In 1950, my Uncle Ed Kalin opened a small designer furniture store. After years of hard work, he saved up and opened a larger one. Growing up working there, I’d observe him doing things that, at first, were hard for me to understand.
First of all, when he walked around the store, he was constantly picking up trash. Little wrappers, paperclips, cigarette butts and the squashed paper cup that didn’t quite hit the trash can. When I first noticed it, I thought he was trying to drive home a point to me personally—after all, I was the assistant janitor—but it became clear he wasn’t just picking up trash in front of me, he did it all the time, naturally and quietly. You never heard him say, “Can’t they make it into the wastebasket?” He just picked it up and put it in. He was also always straightening: fluffing pillows, righting picture frames, sliding back barstools and getting down on his knees to level a rickety table. One day, the intercom rang out in the back of the warehouse, “Scott Weiss, to the front for a carry out.” Recalling my work ethic in junior high school, I certainly didn’t sprint to get there; I arrived just in time to see my uncle following a lady out with an end table in his hands. “Doh!” He never mentioned it—just did it.
Although this was a high-end furniture store, Uncle Ed was also unusually thrifty. He didn’t cut corners on quality but abhorred waste. “Scott, you don’t need to use that much bubble wrap for a lamp. Here, let me show you.” At home, he would set paper towels on the counter to dry after washing his hands: “They’re not dirty, just wet.” OK, thrifty was an understatement.
There were 80 employees at the furniture store and Ed knew every one of them by name. He knew their families. And whenever he passed anyone, anywhere, he’d have an authentic interaction with them—not a glad-handling schmooze. “When does your son graduate?” “How were you able to fix that scratch? Wow, looks perfect.” Always with a smile and interested eyes that communicated, “You matter to me.”
In a competitive, low-margin, high-hustle retail business, Ed wanted to project Bloomingdales with a Wal-Mart budget. The showroom had to be beautiful, spotless—just perfect to look the part. Customer service was paramount. In order to be successful, every employee had to have this mentality.
Although we didn’t call it that then, I’ve come to believe that Ed was creating a company culture. We often get wrapped up in Silicon Valley with the “new-new” way that we can forget many times we’re simply rediscovering well worn lessons that date back to the beginnings of commerce.
Like it or not, everyone watches the leader. What does he do? What does he say? What does he not say? How does he react? His behavior is mimicked and amplified throughout the organization. The CEO and the leadership team ultimately set the company culture with their behaviors verses a set of policies rolled out by the HR department. Inspired by Ed, here are a few takeaways that I believe apply to all startup CEOs:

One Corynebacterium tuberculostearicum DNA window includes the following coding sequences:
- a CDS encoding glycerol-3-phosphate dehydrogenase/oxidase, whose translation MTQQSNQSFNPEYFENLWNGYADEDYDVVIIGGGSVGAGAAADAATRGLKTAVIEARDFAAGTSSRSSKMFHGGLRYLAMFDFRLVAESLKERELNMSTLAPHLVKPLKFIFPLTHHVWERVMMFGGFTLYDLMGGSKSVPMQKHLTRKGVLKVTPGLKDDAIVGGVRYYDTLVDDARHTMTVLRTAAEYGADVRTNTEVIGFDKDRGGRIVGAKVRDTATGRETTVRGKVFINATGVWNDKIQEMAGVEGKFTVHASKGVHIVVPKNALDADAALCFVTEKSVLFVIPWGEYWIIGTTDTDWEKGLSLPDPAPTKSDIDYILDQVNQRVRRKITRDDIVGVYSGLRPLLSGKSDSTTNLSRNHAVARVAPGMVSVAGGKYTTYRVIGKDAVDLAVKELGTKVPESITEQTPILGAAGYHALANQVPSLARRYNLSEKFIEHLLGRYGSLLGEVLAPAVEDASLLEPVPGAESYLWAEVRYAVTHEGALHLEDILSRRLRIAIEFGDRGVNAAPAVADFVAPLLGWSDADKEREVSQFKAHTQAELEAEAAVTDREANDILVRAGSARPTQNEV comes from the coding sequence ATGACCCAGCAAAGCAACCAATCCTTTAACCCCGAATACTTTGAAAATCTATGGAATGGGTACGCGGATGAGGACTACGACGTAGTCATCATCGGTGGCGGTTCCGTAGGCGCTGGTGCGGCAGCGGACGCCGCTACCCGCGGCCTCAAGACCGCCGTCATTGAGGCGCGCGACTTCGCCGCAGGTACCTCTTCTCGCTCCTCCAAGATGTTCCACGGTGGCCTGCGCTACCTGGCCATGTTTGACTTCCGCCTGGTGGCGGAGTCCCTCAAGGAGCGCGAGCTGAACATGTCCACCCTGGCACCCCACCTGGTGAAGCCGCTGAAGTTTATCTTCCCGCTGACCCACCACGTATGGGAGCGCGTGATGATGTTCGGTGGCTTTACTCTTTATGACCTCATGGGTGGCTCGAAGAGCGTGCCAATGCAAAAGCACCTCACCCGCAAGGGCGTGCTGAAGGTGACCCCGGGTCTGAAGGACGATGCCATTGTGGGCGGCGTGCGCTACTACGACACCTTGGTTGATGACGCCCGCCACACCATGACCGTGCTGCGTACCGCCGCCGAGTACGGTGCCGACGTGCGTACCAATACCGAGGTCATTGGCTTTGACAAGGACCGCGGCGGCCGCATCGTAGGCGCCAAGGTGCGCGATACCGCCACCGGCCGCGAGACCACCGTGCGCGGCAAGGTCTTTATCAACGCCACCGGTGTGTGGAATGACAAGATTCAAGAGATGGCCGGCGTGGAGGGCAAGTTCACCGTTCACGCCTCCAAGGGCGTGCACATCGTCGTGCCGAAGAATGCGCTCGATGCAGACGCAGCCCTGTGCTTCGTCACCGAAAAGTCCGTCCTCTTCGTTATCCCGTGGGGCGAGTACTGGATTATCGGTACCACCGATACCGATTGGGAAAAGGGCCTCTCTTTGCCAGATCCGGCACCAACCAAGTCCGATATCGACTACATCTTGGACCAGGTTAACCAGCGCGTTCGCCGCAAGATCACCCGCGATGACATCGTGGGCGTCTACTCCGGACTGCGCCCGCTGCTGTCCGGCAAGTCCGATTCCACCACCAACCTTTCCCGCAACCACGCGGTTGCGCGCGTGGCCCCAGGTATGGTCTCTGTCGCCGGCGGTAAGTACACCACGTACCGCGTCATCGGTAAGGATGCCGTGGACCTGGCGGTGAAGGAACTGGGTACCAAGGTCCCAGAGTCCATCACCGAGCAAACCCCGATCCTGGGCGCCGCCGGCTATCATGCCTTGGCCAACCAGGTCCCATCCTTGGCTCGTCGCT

- Naturally and quietly demonstrate, on a regular basis, that no chore is beneath you: clean up after a conference room lunch, carry the heavy crap to a trade show, replace the water cooler, wipe up the spill. When everyone pitches in a little, you can strip out 5% in overhead.
- Do your own calendaring and wait as long as possible to hire an assistant because once you do, everybody suddenly needs one. One great office manager can scale to ~50 employees if everyone calendars themselves.
- Write thorough, thoughtful, candid reviews and be on time with the process. If you don’t take it seriously, nobody will.
- Get to know everyone by name and something about them—no excuses up to 500 people. This was really hard for me because I have a terrible memory, always have. Get creative: we printed out flashcards from the badge database when I inherited 900 employees at Cisco.
- Prepare ahead and interview candidates hard—don’t wing it.
- Be noticeably thrifty: fly coach, stay in cheap hotels, eat in diners.
- Be unbelievably responsive, available and punctual.
Some of the suggestions above are simply about making a CEO more approachable—one of the hardest and most important attributes for a leader to exude. Are people comfortable disagreeing with him? Will they tell him when something is wrong? In my experience, the more formal the CEO is, the more formal the leadership team is and thus they all become less approachable. And it’s not just about wearing jeans—it’s about behavior. My uncle’s store was a very formal environment: he wore a tie and everyone addressed him as “Mr. Kalin”. That said, he was able to overcome this outward formality with fanatic friendliness, a familiarity with everyone and a willingness to get his hands dirty. Approachability, however you create it, is absolutely critical to creating an innovation environment where employees speak up and challenge the status quo.